THE DALHART INCIDENT
Flying the wide span of west Texas plains can shake your confidence. Not from the endless empty square miles of land (embellished only by the odd cattle tank and small shed – where are people?) but from the fast, frightening growth of towering cumulonimbus storm clouds, popping up like colossal cauliflowers. Their energy plainly threatens your future. One can tear you apart. The horrendous updraft draws you in, sucks you up, breaks you up and spits parts out the top. We remember iconic test pilot Scott Crossfield, pilot of the X-15, and his shocking demise in a ripping thunderstorm over Georgia. When the storm passed, parts were found scattered over a ten mile area.
Clammy palms come with visions of torn wings and spiraling fuselage, images that ooze into your mind as you reroute yourself to dodge them. FSS had said, “Possibility of scattered showers.” Right. Weave between? They’re well-spaced. Rule of thumb: “Give a 20-mile berth.” Well, they’re probably forty miles apart. But swiftly expanding.
Dalhart is now nearby. We flight-planned for it, we’ll make it. We had called FSS to extend our flight plan. Unplanned off-track wandering had added time.
We touched down in the scruffy terrain of a yet mostly unimproved west Texas desert community. One runway was weedy and unused. Thing is, pilots generally take the strip facing into the wind. The other, not favoring the prevailing wind, was neglected and overgrown.
Dalhart’s surrounding landscape since has filled with queer-looking platters of green… see those? The result of circular irrigation. We are bemused. Back in the day of our adventure when flying west for a niece’s San Diego wedding, it was still very rough country. Only a few of those whimsical round fields.
We had a welcoming committee. The airport manager and a curious side-kick came out with raised eyebrows and scolding words.
“Flight Service has called looking for you – you are an hour and a half overdue!” Typical Flight Service. A lazy government worker had taken his time passing along my flight plan extension. The service was so infamously inefficient that pilots rarely used it. They didn’t get much traffic at Dalhart – the odd rancher and whatnot. We stirred them up, brightening their day. Only a few other planes, bleaching on the periphery.
So – dinner and an overnight. We’d be off before dawn with much distance yet to cover. Eschewing iffy enchiladas, we had steak. Why not? It was Texas. Should be safe. But later in bed, I felt my gorge rise, and I miserably off-loaded it. So much for strange places. Hal battled his back. Not smart.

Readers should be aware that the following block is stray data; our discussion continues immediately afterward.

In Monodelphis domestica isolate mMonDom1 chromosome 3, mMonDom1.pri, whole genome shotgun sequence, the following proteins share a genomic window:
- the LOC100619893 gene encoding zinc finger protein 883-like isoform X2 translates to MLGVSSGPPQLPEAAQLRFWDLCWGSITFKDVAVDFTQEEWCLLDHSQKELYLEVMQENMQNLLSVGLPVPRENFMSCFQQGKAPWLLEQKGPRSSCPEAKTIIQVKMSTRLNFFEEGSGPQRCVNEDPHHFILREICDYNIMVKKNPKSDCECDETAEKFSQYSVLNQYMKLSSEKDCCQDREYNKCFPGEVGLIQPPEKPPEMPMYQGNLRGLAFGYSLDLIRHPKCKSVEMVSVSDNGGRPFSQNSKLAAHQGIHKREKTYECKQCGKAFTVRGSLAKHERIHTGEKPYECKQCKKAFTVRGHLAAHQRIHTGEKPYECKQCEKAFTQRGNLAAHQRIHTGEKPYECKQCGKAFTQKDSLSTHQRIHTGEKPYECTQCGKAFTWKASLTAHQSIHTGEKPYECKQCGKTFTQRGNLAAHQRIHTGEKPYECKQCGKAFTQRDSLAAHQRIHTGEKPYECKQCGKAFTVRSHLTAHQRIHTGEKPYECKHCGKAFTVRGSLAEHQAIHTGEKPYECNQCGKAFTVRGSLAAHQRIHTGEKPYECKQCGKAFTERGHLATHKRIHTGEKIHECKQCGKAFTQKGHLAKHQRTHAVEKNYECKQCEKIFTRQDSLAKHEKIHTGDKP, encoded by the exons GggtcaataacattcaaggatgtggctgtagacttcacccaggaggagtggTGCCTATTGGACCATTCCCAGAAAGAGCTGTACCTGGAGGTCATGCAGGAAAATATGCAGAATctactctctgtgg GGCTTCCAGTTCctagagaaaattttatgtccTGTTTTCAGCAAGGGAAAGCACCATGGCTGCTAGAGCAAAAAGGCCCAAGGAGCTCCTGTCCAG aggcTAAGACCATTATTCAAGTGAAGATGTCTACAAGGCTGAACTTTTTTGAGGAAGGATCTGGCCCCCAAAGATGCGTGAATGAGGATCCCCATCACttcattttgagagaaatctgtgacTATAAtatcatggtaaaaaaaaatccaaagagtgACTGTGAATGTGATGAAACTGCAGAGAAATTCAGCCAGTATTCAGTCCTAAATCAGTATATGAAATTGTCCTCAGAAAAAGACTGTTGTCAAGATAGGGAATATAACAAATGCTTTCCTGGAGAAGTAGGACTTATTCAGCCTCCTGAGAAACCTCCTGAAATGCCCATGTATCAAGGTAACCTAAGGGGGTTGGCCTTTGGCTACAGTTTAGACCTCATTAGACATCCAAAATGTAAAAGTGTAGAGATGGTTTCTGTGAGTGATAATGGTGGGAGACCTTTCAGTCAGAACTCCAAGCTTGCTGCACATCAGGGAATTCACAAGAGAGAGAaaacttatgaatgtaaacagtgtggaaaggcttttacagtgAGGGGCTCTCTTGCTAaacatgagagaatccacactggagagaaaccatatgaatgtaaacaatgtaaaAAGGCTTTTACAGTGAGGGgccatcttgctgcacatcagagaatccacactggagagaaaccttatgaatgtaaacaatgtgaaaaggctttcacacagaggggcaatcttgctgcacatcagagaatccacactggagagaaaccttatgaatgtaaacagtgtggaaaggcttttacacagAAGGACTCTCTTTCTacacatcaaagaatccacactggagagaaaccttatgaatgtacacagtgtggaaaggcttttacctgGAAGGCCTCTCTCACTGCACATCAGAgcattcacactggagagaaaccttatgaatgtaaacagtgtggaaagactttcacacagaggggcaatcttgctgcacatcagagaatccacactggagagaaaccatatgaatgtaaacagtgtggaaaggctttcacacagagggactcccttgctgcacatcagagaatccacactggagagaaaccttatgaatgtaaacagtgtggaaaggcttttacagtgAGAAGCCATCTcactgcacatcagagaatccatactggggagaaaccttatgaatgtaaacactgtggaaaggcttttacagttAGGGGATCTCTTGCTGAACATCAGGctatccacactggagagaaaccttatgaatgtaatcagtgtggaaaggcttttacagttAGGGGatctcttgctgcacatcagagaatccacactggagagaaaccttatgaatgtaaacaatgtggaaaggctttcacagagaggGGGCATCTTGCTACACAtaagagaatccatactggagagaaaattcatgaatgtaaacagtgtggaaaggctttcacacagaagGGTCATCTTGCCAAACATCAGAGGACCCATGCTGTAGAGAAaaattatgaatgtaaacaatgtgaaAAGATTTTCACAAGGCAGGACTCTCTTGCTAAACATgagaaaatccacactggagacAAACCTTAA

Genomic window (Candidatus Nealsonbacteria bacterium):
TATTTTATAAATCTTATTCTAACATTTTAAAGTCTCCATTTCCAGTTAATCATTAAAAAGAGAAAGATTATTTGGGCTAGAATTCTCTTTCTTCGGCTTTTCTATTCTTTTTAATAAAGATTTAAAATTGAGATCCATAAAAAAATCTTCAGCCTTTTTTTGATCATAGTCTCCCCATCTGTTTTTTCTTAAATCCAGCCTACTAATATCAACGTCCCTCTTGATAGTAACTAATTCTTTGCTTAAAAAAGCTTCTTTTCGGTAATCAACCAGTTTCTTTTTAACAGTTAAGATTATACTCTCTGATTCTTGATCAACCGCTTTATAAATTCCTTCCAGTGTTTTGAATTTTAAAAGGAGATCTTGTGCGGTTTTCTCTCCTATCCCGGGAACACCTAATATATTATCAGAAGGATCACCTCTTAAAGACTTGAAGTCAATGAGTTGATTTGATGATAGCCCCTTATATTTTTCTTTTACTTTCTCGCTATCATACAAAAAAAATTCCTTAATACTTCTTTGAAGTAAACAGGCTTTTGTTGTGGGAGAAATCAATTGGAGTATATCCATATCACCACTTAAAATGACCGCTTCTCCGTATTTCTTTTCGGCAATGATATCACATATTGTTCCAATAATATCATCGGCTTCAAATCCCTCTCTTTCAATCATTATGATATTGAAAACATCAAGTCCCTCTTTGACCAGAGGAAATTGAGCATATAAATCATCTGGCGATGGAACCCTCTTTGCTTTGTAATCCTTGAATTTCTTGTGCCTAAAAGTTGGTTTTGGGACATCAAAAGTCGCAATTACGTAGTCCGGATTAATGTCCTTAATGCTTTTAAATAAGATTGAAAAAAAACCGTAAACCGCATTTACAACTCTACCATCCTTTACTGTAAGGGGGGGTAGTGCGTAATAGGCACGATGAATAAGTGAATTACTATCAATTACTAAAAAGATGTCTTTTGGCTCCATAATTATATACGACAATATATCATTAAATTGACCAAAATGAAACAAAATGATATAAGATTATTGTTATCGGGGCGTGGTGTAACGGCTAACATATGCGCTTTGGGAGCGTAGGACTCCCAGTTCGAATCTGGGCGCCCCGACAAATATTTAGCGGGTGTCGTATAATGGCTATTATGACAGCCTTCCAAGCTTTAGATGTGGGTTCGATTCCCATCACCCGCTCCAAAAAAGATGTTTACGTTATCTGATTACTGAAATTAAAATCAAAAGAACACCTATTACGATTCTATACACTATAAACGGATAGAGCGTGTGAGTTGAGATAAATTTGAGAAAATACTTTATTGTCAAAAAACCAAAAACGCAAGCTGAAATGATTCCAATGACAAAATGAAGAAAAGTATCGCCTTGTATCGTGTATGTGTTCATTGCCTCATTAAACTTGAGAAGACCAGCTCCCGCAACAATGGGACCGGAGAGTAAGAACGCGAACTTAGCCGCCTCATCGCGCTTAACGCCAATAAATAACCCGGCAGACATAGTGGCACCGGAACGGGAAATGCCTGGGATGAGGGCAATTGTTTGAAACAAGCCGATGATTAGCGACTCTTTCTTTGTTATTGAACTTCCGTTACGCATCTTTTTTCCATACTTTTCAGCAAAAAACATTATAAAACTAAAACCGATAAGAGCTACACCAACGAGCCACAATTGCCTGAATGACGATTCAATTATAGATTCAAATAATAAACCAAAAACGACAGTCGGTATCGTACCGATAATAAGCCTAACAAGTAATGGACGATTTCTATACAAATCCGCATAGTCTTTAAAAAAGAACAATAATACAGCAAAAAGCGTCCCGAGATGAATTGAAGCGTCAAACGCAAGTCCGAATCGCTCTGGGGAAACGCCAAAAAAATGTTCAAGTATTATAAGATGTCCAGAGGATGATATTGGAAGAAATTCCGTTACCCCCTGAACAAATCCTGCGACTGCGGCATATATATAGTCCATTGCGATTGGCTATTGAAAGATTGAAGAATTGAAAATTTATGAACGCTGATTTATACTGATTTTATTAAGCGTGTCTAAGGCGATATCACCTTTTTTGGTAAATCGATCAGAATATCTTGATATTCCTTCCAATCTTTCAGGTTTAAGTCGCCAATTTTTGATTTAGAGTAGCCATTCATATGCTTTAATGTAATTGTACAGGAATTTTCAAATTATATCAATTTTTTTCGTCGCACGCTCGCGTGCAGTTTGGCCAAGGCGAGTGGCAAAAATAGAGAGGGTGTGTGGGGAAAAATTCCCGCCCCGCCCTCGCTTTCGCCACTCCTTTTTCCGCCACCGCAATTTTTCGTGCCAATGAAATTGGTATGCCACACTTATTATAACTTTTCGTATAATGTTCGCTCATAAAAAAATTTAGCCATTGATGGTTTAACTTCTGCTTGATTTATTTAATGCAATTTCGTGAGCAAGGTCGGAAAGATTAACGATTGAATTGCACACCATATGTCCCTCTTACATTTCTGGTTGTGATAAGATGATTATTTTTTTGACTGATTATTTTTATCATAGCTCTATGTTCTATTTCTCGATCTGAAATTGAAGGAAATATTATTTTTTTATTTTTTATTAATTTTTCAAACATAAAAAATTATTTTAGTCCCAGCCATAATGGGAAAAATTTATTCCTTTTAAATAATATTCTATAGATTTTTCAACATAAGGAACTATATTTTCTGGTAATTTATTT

Next morning in the dark predawn, we taxied cautiously towards a possible runway – the weedy one, it turned out, our taxi light giving faint guidance. In rolling for takeoff the propeller mowed a path, hurtling bits of loco weed or whatever past our windows. Putting on flaps for a quick boost up into ground effect, we left the weeds and climbed into the pale dawn, heading towards the Sangre de Cristo mountains. They were a glorious sunrise red. Hal felt lousy and didn’t care.
As we passed westward over more dry flat lands, the sun came up. He made use of a de facto H.E.R.E. bag – the pilot’s cockpit Human Element Range Extender – in this instance, a ziplock bag lined with a paper towel. That helped a little. It went out the window onto a rattlesnake-infested land. Probably wasn’t the first. Maybe it’s still there, decomposing in the tumbleweeds. Maybe scorpions like plastic.
Soon we were looking for the nearest airstrip for the rumbling bowels. Turned out Sandia was right there, off the nose. “Sandia,” to me, meant mysterious Air Force activities, hearkening back to my A.F. brat youth. Deferential comments like, “He’s off to Sandia.”
Never mind that. We landed, rolled onto a taxiway – and found a fly-in community. A woman came out onto her porch and called offering help. It was still very early, before most people were up and about. I bellowed my husband’s problem, she swept wide the door, and he trotted over. The “trots.” So embarrassing.
However, the issue wasn’t there resolved. Poor guy cowered in bed for all the wedding festivities. He got “atta boys” and kudos for the try, though. That, and for the wedding check.
Did you know that sandia means watermelon? Sniff.
So much for the cryptic reference to secret Air Force R and D activities.